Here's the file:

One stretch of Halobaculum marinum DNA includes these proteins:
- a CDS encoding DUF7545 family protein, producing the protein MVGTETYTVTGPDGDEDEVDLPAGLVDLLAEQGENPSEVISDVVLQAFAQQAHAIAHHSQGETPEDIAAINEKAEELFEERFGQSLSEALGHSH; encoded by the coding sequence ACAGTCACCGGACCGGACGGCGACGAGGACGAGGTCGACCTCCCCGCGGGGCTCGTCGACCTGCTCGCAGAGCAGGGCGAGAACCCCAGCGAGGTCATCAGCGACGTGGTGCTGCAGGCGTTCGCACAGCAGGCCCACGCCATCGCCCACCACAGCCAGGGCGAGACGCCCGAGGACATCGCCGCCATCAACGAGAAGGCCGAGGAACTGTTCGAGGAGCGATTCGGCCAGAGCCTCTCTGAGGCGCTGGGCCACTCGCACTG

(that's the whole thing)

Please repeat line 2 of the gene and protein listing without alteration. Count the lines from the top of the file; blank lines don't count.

- a CDS encoding DUF7545 family protein, producing the protein MVGTETYTVTGPDGDEDEVDLPAGLVDLLAEQGENPSEVISDVVLQAFAQQAHAIAHHSQGETPEDIAAINEKAEELFEERFGQSLSEALGHSH; encoded by the coding sequence ACAGTCACCGGACCGGACGGCGACGAGGACGAGGTCGACCTCCCCGCGGGGCTCGTCGACCTGCTCGCAGAGCAGGGCGAGAACCCCAGCGAGGTCATCAGCGACGTGGTGCTGCAGGCGTTCGCACAGCAGGCCCACGCCATCGCCCACCACAGCCAGGGCGAGACGCCCGAGGACATCGCCGCCATCAACGAGAAGGCCGAGGAACTGTTCGAGGAGCGATTCGGCCAGAGCCTCTCTGAGGCGCTGGGCCACTCGCACTG